In a couple months a weekend of this kind of hard-labor gardening (as opposed to plant shopping and planting) will seem dreary and monotonous, but for now it was glorious respite from the more serious bits of life. My hamstrings are sore and my fingernails are gross but I wouldn't have it any other way.


13 comments :

  1. Tis the season for crusty hands and broken fingernails. Interesting to have a chive hedge. I hope the rabbits realize this is not for them.

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    1. The good news is that if the chives do not fend off the rabbits, the very large, beautiful and healthy fox I saw just down the road the other day probably will.

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  2. I was outside much of the day today in the gardens (mostly the vegetable one, planting potatoes) and it is definitely glorious! I am pretty tired too! But I did get most of the potatoes planted, yay!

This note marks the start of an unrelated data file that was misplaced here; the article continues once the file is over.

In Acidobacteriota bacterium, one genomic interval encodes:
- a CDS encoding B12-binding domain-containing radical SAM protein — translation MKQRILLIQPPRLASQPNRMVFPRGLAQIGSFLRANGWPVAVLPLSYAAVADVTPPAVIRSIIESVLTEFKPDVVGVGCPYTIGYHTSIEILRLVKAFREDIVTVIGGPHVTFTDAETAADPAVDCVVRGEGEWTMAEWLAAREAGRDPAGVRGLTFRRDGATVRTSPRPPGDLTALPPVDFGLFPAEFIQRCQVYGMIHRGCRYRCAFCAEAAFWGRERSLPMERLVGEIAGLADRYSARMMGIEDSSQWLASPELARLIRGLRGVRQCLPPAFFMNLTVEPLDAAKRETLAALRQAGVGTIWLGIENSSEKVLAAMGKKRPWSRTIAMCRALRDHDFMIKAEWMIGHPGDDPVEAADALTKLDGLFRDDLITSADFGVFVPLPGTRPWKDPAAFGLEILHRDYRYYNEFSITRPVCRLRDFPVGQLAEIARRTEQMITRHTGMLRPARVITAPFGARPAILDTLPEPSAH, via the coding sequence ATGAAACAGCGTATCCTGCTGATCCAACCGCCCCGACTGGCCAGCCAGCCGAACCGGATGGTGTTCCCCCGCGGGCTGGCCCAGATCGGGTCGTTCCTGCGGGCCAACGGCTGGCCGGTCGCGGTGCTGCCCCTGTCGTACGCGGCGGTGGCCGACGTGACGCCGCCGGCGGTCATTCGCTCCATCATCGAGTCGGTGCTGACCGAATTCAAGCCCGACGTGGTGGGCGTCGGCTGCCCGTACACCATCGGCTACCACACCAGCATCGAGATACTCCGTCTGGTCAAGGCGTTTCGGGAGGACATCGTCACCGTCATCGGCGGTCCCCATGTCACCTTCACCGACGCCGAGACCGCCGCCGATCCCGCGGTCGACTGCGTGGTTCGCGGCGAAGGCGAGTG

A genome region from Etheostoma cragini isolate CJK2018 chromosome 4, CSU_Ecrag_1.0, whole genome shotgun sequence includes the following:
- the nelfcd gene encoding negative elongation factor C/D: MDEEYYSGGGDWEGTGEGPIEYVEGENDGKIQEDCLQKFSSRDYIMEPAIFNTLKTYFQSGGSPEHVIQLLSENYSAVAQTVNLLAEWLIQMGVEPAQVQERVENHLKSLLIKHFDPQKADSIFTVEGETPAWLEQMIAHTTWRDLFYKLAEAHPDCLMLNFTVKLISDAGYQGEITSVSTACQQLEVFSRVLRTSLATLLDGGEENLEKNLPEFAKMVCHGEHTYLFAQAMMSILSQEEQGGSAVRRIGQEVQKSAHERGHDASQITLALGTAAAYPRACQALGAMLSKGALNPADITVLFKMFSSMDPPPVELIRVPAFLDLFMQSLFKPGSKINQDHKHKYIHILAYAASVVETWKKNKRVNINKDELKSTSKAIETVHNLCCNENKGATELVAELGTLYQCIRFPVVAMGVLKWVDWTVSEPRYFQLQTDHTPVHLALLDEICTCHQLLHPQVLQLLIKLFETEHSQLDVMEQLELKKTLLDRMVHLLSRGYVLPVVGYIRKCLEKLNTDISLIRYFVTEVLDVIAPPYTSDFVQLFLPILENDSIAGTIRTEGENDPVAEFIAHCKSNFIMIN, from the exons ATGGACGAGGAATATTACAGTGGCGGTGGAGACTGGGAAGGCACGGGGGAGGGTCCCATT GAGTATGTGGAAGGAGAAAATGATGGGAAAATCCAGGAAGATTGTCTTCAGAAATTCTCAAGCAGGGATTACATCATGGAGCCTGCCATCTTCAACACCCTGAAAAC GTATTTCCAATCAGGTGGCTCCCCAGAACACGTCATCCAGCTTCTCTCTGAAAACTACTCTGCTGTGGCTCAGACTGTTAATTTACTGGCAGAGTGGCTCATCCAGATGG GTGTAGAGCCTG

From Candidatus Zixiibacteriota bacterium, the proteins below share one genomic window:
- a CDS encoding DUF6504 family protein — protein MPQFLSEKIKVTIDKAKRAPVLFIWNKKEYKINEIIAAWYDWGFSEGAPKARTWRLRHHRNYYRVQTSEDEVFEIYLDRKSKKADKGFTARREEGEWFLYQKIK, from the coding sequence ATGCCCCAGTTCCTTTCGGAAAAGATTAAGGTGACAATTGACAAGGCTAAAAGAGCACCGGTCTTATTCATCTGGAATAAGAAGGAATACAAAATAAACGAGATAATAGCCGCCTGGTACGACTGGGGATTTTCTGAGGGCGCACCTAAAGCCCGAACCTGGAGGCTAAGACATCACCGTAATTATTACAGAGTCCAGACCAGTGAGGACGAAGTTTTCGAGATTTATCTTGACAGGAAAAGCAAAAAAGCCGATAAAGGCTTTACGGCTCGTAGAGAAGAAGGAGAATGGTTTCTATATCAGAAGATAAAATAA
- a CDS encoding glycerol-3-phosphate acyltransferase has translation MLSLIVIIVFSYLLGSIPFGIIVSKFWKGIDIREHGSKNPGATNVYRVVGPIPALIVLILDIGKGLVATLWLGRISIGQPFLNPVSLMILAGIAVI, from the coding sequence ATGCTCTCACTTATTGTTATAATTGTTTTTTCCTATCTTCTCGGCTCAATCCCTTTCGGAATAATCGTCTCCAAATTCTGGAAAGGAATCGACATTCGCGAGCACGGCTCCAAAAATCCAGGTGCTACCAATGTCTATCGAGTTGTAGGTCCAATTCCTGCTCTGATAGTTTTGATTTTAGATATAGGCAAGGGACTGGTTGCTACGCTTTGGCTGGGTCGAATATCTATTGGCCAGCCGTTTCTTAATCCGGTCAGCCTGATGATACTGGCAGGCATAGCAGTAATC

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  3. I am glad you found some relaxation this weekend! I'm stealing your chive hedge idea in my sad, sad, sad herb garden. I'm on a little trip now but as soon as I get home I'm going to buy a few flats of chives and get it going. I know I should divide and all that but I'm an even more impatient gardener.

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  4. So fun to finally be in the garden!! I'm fighting the urge to get the rake out as I'm still unable to do anything too heavy. But I did get out and clean up the clematis and leftovers in the veggie patch. It looks like another glorious weekend ahead, so there will be lots done again!

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  5. Are you using a variety of chives that will stay where you put them? I find chives are a bit invasive.